Blog Archives

February 21 in San Antonio history…

Alderman Lockwood objects to the suggestion that Avenue C and River Avenue be changed to Broadway.

Maj. Gen. John J. Pershing was formally appointed commander of the Southern Department with headquarters at Ft. Sam Houston.  He succeeds Gen. Frederick Funston who died two days ago at the St. Anthony hotel.

UTSA announces the creation of their intercollegiate athletic program.

February 20 in San Antonio history…

The body of Gen. Frederick Funston lies in state at the Alamo from 4:30 p.m. until nightfall, when it is placed aboard a railroad car to be taken to the Presidio in San Francisco to be buried in the National Cemetery there.

RiverCenter Mall holds its grand opening festivities.

The San Antonio Light reports that a local resident has a set of letters from the Joske’s building and has applied for a $7,000 grant from the Public Arts Committee of the San Antonio Fine Arts Commission to have them restored and placed on display under the South Alamo/Losoya Street bridge.

January 29 in San Antonio history…

Robert B. Green opens to the public as the county hospital.

The Majestic Theater features “The New Audioscopiks,” the second 3-D movie by Pete Smith, as a prelude to “Happy Landing,” the new film with Sonja Henie and Don Ameche.

A traffic accident at at IH-10 and South New Braunfels at 12:06 a.m. is the first emergency reported to the 911 system.  San Antonio is the first metropolitan area in Texas to have the 911 emergency system.

January 17 in San Antonio history…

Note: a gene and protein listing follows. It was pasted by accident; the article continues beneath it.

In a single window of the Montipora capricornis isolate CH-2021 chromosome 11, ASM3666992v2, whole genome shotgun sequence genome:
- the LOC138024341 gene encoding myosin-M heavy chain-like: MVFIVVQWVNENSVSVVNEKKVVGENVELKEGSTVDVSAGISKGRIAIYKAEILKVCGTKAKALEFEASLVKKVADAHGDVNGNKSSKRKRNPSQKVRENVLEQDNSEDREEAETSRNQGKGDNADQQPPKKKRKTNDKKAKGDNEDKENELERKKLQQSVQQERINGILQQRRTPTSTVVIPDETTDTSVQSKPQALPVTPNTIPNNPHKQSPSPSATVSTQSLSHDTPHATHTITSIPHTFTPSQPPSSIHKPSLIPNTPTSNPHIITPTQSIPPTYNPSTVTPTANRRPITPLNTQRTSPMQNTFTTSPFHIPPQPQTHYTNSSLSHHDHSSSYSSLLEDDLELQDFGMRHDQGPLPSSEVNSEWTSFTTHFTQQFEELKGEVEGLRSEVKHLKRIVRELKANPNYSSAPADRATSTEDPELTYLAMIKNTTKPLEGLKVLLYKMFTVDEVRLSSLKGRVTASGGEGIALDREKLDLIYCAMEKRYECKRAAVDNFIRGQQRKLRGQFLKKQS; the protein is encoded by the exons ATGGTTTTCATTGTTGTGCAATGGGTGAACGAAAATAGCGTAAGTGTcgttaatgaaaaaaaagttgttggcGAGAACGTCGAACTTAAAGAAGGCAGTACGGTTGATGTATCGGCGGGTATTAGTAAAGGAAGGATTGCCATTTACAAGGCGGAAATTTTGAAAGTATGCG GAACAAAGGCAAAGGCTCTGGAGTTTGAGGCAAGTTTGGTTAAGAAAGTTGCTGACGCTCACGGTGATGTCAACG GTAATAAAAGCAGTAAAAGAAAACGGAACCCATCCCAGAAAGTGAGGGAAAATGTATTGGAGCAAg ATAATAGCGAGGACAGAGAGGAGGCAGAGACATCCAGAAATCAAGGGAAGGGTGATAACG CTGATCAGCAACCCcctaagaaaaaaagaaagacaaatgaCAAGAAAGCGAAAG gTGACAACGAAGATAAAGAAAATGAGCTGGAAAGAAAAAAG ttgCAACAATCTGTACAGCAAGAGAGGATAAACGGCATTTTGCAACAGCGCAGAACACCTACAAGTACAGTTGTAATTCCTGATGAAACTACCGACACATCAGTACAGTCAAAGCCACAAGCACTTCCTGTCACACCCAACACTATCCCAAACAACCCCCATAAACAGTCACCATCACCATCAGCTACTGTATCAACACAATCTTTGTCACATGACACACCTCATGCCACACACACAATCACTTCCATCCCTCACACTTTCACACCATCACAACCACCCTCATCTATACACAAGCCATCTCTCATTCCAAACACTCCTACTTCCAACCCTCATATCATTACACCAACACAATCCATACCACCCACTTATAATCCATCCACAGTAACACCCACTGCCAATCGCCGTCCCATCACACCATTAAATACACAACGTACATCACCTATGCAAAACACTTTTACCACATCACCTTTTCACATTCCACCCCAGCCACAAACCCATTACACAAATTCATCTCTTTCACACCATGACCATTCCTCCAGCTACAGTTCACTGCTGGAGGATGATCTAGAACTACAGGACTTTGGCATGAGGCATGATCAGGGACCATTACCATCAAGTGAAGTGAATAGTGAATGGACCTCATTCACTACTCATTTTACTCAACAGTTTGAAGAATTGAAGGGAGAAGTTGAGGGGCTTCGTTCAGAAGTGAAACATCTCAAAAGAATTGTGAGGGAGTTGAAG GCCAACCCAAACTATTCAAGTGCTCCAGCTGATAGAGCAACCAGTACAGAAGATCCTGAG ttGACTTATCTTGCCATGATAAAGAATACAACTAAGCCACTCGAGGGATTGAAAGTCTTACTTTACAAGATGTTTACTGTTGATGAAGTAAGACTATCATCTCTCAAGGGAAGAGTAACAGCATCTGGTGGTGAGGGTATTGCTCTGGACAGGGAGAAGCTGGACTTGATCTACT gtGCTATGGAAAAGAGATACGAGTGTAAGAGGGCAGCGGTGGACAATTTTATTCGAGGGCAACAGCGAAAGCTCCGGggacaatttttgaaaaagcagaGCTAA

Oysters are served at the annual alumni meeting of St. Mary’s College, thus beginning the tradition of Oyster Bake.

1920 – Prohibition begins
The Eighteenth Amendment to the Constitution, declaring illegal the production, transport and sale of “intoxicating liquors,” (though not the consumption or private possession), takes effect at midnight.  It was ratified on January 16, 1919 and took effect one year later. It granted both the federal government and the states the power to enforce the ban by “appropriate legislation,” which was provided by the Volstead Act.

City employees are being asked to sign “personal reports” pledging themselves to secure the voting support of their friends for the city administration in the May city elections.  Mayor C. K. Quin claims he does not want anyone working for him who is against him.

December 31 in San Antonio history…

Responding to a call, Fire Chief William P. Bishop (right) is killed instantly when a pumping engine from Company No. 7 collides with his Locomobile auto, hurling it into Joske’s.  Lieut. Robert Koppelin is also killed.

The Alamo Bowl, scheduled to pit the Hardin-Simmons Cowboys vs. the University of Denver Pioneers in Alamo Stadium, is postponed due to freezing temperatures and heavy ice. The game would eventually be played on January 4.

47 years later, the Alamo Bowl is held again. The Cal Golden Bears defeat the Iowa Hawkeyes, 37-3, in the first Builder’s Square Alamo Bowl.

December 29 in San Antonio history…

Texas becomes the 28th state admitted to the Union.

The San Antonio, Fredericksburg & Northern Railroad, recently sold at a receiver’s sale, has been purchased by a party of San Antonio capitalists, the company reorganized and new article of incorporation filed with the secretary of state at Austin.  The San Antonio, Fredericksburg and Northern Railroad was built about three years ago by R. A. Love, formerly of Kansas City, and extends through part of Kendall and Gillespie Counties, a distance of 23.9 miles, connecting the town of Fredericksburg with the San Antonio & Aransas Pass railroad.